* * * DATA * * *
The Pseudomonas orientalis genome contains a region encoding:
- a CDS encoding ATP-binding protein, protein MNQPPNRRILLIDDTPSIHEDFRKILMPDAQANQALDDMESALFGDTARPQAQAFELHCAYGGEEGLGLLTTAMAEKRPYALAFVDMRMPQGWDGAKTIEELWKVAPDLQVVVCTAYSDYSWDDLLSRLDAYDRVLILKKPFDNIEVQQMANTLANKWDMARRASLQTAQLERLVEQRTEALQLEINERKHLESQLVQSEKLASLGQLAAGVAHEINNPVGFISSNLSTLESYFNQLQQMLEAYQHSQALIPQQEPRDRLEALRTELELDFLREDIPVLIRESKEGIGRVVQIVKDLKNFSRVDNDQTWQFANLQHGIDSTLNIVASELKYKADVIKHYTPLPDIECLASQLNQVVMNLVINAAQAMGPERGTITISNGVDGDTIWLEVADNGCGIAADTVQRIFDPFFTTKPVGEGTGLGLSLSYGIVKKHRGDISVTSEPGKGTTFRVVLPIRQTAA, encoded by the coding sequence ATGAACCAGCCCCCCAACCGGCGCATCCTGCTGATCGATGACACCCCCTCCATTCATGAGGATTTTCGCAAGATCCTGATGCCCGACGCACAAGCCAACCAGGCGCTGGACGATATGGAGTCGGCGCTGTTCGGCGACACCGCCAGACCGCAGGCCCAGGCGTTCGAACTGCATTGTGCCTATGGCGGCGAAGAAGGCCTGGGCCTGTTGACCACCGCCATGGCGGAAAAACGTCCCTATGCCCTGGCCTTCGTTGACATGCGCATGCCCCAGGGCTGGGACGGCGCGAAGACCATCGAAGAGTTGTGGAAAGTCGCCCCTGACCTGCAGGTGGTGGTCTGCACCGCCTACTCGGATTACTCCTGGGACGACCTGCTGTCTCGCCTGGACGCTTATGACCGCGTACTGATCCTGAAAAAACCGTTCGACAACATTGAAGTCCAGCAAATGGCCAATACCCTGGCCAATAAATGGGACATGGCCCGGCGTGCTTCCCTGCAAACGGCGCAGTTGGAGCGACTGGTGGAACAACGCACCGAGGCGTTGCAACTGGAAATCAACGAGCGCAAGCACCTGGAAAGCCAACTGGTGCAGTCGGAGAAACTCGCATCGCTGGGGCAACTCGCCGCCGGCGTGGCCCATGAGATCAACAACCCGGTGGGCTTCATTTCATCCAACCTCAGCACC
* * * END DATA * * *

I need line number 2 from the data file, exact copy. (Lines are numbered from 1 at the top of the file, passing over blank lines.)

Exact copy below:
- a CDS encoding ATP-binding protein, protein MNQPPNRRILLIDDTPSIHEDFRKILMPDAQANQALDDMESALFGDTARPQAQAFELHCAYGGEEGLGLLTTAMAEKRPYALAFVDMRMPQGWDGAKTIEELWKVAPDLQVVVCTAYSDYSWDDLLSRLDAYDRVLILKKPFDNIEVQQMANTLANKWDMARRASLQTAQLERLVEQRTEALQLEINERKHLESQLVQSEKLASLGQLAAGVAHEINNPVGFISSNLSTLESYFNQLQQMLEAYQHSQALIPQQEPRDRLEALRTELELDFLREDIPVLIRESKEGIGRVVQIVKDLKNFSRVDNDQTWQFANLQHGIDSTLNIVASELKYKADVIKHYTPLPDIECLASQLNQVVMNLVINAAQAMGPERGTITISNGVDGDTIWLEVADNGCGIAADTVQRIFDPFFTTKPVGEGTGLGLSLSYGIVKKHRGDISVTSEPGKGTTFRVVLPIRQTAA, encoded by the coding sequence ATGAACCAGCCCCCCAACCGGCGCATCCTGCTGATCGATGACACCCCCTCCATTCATGAGGATTTTCGCAAGATCCTGATGCCCGACGCACAAGCCAACCAGGCGCTGGACGATATGGAGTCGGCGCTGTTCGGCGACACCGCCAGACCGCAGGCCCAGGCGTTCGAACTGCATTGTGCCTATGGCGGCGAAGAAGGCCTGGGCCTGTTGACCACCGCCATGGCGGAAAAACGTCCCTATGCCCTGGCCTTCGTTGACATGCGCATGCCCCAGGGCTGGGACGGCGCGAAGACCATCGAAGAGTTGTGGAAAGTCGCCCCTGACCTGCAGGTGGTGGTCTGCACCGCCTACTCGGATTACTCCTGGGACGACCTGCTGTCTCGCCTGGACGCTTATGACCGCGTACTGATCCTGAAAAAACCGTTCGACAACATTGAAGTCCAGCAAATGGCCAATACCCTGGCCAATAAATGGGACATGGCCCGGCGTGCTTCCCTGCAAACGGCGCAGTTGGAGCGACTGGTGGAACAACGCACCGAGGCGTTGCAACTGGAAATCAACGAGCGCAAGCACCTGGAAAGCCAACTGGTGCAGTCGGAGAAACTCGCATCGCTGGGGCAACTCGCCGCCGGCGTGGCCCATGAGATCAACAACCCGGTGGGCTTCATTTCATCCAACCTCAGCACC